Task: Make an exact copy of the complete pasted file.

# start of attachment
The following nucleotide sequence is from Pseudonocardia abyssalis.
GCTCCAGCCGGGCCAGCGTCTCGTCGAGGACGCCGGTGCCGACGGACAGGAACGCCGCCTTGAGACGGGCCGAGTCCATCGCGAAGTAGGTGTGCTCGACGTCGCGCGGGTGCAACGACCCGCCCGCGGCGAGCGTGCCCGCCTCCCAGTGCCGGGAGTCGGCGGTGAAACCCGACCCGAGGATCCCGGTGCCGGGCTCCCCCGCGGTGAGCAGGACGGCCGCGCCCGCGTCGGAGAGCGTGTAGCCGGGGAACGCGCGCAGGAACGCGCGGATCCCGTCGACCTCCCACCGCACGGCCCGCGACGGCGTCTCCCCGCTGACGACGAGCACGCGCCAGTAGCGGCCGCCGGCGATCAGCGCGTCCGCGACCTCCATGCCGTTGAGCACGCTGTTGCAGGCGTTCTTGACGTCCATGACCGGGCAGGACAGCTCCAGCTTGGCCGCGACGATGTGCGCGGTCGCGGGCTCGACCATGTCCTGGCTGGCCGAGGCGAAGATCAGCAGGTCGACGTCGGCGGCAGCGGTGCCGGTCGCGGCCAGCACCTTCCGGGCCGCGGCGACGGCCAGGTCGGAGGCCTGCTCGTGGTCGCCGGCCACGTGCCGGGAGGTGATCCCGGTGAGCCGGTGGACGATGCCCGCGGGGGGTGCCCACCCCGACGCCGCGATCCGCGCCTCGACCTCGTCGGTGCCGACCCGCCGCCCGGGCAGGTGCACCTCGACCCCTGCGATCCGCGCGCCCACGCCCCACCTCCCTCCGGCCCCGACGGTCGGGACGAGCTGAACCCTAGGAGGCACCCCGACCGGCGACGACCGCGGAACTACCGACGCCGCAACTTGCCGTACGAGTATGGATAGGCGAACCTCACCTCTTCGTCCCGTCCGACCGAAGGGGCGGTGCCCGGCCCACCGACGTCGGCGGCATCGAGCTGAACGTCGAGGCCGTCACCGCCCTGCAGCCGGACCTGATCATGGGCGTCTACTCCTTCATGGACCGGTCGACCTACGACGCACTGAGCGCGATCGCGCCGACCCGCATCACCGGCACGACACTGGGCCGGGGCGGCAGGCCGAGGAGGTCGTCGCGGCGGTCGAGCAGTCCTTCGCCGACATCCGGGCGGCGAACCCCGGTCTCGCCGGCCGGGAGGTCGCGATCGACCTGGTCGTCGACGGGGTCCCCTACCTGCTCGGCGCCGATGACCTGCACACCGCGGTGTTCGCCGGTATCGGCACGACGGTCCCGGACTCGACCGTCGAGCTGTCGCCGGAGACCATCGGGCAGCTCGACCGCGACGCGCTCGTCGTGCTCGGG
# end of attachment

The following nucleotide sequence is from Pseudonocardia abyssalis.
GCTCCAGCCGGGCCAGCGTCTCGTCGAGGACGCCGGTGCCGACGGACAGGAACGCCGCCTTGAGACGGGCCGAGTCCATCGCGAAGTAGGTGTGCTCGACGTCGCGCGGGTGCAACGACCCGCCCGCGGCGAGCGTGCCCGCCTCCCAGTGCCGGGAGTCGGCGGTGAAACCCGACCCGAGGATCCCGGTGCCGGGCTCCCCCGCGGTGAGCAGGACGGCCGCGCCCGCGTCGGAGAGCGTGTAGCCGGGGAACGCGCGCAGGAACGCGCGGATCCCGTCGACCTCCCACCGCACGGCCCGCGACGGCGTCTCCCCGCTGACGACGAGCACGCGCCAGTAGCGGCCGCCGGCGATCAGCGCGTCCGCGACCTCCATGCCGTTGAGCACGCTGTTGCAGGCGTTCTTGACGTCCATGACCGGGCAGGACAGCTCCAGCTTGGCCGCGACGATGTGCGCGGTCGCGGGCTCGACCATGTCCTGGCTGGCCGAGGCGAAGATCAGCAGGTCGACGTCGGCGGCAGCGGTGCCGGTCGCGGCCAGCACCTTCCGGGCCGCGGCGACGGCCAGGTCGGAGGCCTGCTCGTGGTCGCCGGCCACGTGCCGGGAGGTGATCCCGGTGAGCCGGTGGACGATGCCCGCGGGGGGTGCCCACCCCGACGCCGCGATCCGCGCCTCGACCTCGTCGGTGCCGACCCGCCGCCCGGGCAGGTGCACCTCGACCCCTGCGATCCGCGCGCCCACGCCCCACCTCCCTCCGGCCCCGACGGTCGGGACGAGCTGAACCCTAGGAGGCACCCCGACCGGCGACGACCGCGGAACTACCGACGCCGCAACTTGCCGTACGAGTATGGATAGGCGAACCTCACCTCTTCGTCCCGTCCGACCGAAGGGGCGGTGCCCGGCCCACCGACGTCGGCGGCATCGAGCTGAACGTCGAGGCCGTCACCGCCCTGCAGCCGGACCTGATCATGGGCGTCTACTCCTTCATGGACCGGTCGACCTACGACGCACTGAGCGCGATCGCGCCGACCCGCATCACCGGCACGACACTGGGCCGGGGCGGCAGGCCGAGGAGGTCGTCGCGGCGGTCGAGCAGTCCTTCGCCGACATCCGGGCGGCGAACCCCGGTCTCGCCGGCCGGGAGGTCGCGATCGACCTGGTCGTCGACGGGGTCCCCTACCTGCTCGGCGCCGATGACCTGCACACCGCGGTGTTCGCCGGTATCGGCACGACGGTCCCGGACTCGACCGTCGAGCTGTCGCCGGAGACCATCGGGCAGCTCGACCGCGACGCGCTCGTCGTGCTCGGG